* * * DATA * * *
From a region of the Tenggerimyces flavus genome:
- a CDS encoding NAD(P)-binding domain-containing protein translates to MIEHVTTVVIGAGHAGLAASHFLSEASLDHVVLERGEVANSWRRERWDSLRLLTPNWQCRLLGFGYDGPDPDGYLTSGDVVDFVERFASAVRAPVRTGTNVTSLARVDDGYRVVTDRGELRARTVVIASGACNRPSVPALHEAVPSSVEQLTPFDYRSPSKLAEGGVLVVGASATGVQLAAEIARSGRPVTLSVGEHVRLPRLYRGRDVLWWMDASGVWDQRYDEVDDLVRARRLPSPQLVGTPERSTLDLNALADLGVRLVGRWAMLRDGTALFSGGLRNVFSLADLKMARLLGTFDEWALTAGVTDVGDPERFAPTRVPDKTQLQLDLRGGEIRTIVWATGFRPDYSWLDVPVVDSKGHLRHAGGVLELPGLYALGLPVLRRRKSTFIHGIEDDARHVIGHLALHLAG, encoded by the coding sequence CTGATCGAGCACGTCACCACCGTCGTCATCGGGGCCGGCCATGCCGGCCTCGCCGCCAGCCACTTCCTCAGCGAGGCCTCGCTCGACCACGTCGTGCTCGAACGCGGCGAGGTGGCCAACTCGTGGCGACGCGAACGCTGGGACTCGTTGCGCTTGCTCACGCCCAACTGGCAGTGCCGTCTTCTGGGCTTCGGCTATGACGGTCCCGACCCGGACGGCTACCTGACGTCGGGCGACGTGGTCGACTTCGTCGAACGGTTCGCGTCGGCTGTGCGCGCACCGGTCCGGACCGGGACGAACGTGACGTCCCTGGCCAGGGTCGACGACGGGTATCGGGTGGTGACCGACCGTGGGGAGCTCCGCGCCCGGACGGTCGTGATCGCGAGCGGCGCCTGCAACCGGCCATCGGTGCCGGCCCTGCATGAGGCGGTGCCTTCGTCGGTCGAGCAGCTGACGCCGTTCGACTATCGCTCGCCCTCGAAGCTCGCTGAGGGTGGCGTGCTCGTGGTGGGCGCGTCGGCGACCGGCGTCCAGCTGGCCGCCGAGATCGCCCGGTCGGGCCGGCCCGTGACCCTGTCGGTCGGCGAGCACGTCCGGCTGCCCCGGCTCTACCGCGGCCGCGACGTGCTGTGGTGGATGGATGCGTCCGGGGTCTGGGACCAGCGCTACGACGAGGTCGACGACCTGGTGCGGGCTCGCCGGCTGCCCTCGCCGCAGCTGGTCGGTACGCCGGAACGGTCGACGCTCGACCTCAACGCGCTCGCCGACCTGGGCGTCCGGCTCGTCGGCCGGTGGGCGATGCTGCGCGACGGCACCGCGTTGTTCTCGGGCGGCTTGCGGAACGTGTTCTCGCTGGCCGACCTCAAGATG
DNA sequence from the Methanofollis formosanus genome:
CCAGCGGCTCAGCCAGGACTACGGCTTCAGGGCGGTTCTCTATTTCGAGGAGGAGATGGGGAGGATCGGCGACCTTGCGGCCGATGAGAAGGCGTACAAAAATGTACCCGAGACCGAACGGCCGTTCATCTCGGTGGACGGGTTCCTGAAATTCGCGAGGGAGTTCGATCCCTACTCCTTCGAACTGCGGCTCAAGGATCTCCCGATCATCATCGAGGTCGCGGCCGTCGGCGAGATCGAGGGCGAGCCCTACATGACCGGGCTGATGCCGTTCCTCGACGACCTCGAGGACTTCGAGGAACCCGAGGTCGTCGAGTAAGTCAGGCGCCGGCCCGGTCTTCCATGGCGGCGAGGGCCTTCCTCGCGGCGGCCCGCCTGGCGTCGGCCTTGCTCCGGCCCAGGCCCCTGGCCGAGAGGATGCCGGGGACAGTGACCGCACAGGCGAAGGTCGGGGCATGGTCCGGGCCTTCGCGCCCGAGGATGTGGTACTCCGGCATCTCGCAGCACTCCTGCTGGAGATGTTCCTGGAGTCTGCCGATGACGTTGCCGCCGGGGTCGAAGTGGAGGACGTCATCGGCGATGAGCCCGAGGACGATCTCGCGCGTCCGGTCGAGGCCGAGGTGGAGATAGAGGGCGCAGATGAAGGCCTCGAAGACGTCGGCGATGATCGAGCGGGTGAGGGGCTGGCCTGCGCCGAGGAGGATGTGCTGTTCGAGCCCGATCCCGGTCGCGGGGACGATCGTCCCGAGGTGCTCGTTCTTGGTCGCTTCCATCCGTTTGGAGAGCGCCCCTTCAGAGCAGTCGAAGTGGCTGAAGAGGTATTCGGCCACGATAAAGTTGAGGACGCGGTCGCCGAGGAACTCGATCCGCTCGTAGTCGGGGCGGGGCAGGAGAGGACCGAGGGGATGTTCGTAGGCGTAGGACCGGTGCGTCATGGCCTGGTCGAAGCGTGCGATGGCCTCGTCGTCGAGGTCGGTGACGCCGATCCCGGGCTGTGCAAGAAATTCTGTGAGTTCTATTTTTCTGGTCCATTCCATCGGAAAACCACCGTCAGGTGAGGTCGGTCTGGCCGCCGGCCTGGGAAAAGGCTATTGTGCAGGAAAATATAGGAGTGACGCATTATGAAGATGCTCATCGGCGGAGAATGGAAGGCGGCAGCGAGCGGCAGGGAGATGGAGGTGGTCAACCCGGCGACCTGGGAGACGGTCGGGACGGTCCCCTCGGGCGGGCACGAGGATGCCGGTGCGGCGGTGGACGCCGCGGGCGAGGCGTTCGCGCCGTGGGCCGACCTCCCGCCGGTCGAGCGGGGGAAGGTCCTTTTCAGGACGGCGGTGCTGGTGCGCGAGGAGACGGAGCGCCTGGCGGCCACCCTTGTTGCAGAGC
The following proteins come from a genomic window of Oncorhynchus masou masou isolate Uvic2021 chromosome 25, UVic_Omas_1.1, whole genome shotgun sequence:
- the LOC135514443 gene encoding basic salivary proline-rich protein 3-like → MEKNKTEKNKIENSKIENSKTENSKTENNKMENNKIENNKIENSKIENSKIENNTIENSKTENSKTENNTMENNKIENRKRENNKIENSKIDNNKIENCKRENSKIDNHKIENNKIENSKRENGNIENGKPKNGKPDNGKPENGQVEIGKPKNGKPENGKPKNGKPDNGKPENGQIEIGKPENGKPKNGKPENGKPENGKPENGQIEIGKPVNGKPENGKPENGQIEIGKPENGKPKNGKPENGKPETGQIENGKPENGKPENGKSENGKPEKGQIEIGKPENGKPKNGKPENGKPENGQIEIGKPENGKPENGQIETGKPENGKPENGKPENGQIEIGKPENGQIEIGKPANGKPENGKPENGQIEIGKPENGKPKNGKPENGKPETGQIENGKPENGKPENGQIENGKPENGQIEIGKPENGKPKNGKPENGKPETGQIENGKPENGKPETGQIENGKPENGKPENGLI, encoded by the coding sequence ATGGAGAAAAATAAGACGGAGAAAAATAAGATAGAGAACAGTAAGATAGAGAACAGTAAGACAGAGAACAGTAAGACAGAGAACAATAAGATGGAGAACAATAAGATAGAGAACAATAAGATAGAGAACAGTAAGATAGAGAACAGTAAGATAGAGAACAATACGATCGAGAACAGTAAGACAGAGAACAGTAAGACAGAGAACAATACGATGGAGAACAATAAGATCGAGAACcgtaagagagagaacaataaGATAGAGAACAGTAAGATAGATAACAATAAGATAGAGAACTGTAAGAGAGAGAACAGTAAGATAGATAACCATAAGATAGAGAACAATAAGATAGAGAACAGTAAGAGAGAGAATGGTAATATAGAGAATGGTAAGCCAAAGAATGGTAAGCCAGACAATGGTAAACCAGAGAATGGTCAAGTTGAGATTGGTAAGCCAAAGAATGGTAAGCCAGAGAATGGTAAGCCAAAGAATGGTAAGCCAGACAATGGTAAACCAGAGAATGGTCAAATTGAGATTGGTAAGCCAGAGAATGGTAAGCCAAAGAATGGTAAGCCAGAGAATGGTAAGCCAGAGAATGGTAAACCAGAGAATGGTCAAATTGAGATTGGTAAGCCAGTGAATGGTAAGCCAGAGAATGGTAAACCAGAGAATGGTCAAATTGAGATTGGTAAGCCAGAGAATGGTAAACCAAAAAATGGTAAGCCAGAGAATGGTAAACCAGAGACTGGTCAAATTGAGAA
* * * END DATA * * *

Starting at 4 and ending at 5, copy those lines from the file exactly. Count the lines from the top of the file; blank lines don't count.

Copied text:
CCAGCGGCTCAGCCAGGACTACGGCTTCAGGGCGGTTCTCTATTTCGAGGAGGAGATGGGGAGGATCGGCGACCTTGCGGCCGATGAGAAGGCGTACAAAAATGTACCCGAGACCGAACGGCCGTTCATCTCGGTGGACGGGTTCCTGAAATTCGCGAGGGAGTTCGATCCCTACTCCTTCGAACTGCGGCTCAAGGATCTCCCGATCATCATCGAGGTCGCGGCCGTCGGCGAGATCGAGGGCGAGCCCTACATGACCGGGCTGATGCCGTTCCTCGACGACCTCGAGGACTTCGAGGAACCCGAGGTCGTCGAGTAAGTCAGGCGCCGGCCCGGTCTTCCATGGCGGCGAGGGCCTTCCTCGCGGCGGCCCGCCTGGCGTCGGCCTTGCTCCGGCCCAGGCCCCTGGCCGAGAGGATGCCGGGGACAGTGACCGCACAGGCGAAGGTCGGGGCATGGTCCGGGCCTTCGCGCCCGAGGATGTGGTACTCCGGCATCTCGCAGCACTCCTGCTGGAGATGTTCCTGGAGTCTGCCGATGACGTTGCCGCCGGGGTCGAAGTGGAGGACGTCATCGGCGATGAGCCCGAGGACGATCTCGCGCGTCCGGTCGAGGCCGAGGTGGAGATAGAGGGCGCAGATGAAGGCCTCGAAGACGTCGGCGATGATCGAGCGGGTGAGGGGCTGGCCTGCGCCGAGGAGGATGTGCTGTTCGAGCCCGATCCCGGTCGCGGGGACGATCGTCCCGAGGTGCTCGTTCTTGGTCGCTTCCATCCGTTTGGAGAGCGCCCCTTCAGAGCAGTCGAAGTGGCTGAAGAGGTATTCGGCCACGATAAAGTTGAGGACGCGGTCGCCGAGGAACTCGATCCGCTCGTAGTCGGGGCGGGGCAGGAGAGGACCGAGGGGATGTTCGTAGGCGTAGGACCGGTGCGTCATGGCCTGGTCGAAGCGTGCGATGGCCTCGTCGTCGAGGTCGGTGACGCCGATCCCGGGCTGTGCAAGAAATTCTGTGAGTTCTATTTTTCTGGTCCATTCCATCGGAAAACCACCGTCAGGTGAGGTCGGTCTGGCCGCCGGCCTGGGAAAAGGCTATTGTGCAGGAAAATATAGGAGTGACGCATTATGAAGATGCTCATCGGCGGAGAATGGAAGGCGGCAGCGAGCGGCAGGGAGATGGAGGTGGTCAACCCGGCGACCTGGGAGACGGTCGGGACGGTCCCCTCGGGCGGGCACGAGGATGCCGGTGCGGCGGTGGACGCCGCGGGCGAGGCGTTCGCGCCGTGGGCCGACCTCCCGCCGGTCGAGCGGGGGAAGGTCCTTTTCAGGACGGCGGTGCTGGTGCGCGAGGAGACGGAGCGCCTGGCGGCCACCCTTGTTGCAGAGC
The following proteins come from a genomic window of Oncorhynchus masou masou isolate Uvic2021 chromosome 25, UVic_Omas_1.1, whole genome shotgun sequence: